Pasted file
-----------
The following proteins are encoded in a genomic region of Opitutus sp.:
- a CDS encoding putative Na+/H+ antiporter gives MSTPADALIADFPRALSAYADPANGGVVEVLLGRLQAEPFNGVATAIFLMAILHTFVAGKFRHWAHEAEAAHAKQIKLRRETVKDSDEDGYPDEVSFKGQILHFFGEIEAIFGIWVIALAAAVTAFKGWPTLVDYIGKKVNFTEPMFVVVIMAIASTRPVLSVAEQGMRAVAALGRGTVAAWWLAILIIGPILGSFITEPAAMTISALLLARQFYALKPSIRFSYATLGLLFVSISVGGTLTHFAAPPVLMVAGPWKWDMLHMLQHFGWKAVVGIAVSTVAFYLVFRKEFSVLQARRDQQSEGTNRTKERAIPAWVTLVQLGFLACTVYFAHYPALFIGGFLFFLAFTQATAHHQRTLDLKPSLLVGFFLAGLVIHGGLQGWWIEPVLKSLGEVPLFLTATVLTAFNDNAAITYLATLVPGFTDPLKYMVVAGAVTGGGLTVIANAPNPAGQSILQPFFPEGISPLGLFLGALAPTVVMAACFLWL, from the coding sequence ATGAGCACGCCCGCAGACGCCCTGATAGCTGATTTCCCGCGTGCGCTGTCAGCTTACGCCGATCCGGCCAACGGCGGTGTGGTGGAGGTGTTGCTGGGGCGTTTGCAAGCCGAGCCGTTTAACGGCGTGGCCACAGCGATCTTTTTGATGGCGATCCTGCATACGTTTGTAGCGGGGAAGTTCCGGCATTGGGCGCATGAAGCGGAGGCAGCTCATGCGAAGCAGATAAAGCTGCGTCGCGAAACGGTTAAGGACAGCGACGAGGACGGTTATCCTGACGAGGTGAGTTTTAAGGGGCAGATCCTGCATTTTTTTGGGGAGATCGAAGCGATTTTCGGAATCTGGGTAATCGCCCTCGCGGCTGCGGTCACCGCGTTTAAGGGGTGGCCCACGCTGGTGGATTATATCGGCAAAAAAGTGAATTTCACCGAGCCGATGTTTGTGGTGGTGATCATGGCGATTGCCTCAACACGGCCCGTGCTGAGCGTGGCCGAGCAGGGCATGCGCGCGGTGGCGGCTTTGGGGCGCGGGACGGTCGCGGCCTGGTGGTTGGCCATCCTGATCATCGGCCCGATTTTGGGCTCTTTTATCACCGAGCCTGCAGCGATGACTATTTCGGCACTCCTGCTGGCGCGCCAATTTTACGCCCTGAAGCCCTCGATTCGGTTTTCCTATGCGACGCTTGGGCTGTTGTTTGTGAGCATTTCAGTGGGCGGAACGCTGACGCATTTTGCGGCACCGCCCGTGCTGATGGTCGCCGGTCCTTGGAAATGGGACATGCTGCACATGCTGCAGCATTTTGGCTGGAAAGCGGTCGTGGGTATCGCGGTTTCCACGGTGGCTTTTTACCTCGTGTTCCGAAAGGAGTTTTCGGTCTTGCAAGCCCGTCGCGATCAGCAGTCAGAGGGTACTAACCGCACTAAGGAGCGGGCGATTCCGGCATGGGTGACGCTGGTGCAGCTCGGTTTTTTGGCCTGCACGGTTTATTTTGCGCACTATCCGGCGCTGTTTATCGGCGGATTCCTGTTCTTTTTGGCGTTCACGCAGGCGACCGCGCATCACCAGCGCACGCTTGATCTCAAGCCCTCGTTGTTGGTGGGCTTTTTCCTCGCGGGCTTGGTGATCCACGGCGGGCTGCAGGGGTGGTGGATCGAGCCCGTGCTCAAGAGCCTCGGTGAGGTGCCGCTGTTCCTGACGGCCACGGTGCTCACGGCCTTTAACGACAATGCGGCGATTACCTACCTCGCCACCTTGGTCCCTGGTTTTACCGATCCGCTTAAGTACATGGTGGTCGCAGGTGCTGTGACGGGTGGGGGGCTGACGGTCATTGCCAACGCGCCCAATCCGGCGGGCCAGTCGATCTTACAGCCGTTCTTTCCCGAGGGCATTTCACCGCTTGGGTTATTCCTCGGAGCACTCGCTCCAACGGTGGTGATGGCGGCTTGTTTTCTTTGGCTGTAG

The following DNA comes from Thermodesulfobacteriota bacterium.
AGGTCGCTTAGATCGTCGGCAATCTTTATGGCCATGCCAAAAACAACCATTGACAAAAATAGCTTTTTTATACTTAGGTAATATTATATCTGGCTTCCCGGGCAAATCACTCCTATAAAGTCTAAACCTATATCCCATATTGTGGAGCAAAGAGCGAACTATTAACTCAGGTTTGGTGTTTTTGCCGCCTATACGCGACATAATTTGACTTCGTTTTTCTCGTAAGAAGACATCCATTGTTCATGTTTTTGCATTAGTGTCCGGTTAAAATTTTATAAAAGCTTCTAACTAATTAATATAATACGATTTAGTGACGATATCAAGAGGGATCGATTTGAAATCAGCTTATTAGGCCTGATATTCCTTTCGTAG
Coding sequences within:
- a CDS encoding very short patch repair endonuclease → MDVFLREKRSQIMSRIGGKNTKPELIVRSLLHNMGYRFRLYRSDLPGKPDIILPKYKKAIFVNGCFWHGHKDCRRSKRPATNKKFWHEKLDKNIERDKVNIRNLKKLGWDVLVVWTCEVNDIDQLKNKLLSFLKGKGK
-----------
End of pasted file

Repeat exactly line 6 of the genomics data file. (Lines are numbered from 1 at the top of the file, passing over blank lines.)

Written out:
- a CDS encoding very short patch repair endonuclease → MDVFLREKRSQIMSRIGGKNTKPELIVRSLLHNMGYRFRLYRSDLPGKPDIILPKYKKAIFVNGCFWHGHKDCRRSKRPATNKKFWHEKLDKNIERDKVNIRNLKKLGWDVLVVWTCEVNDIDQLKNKLLSFLKGKGK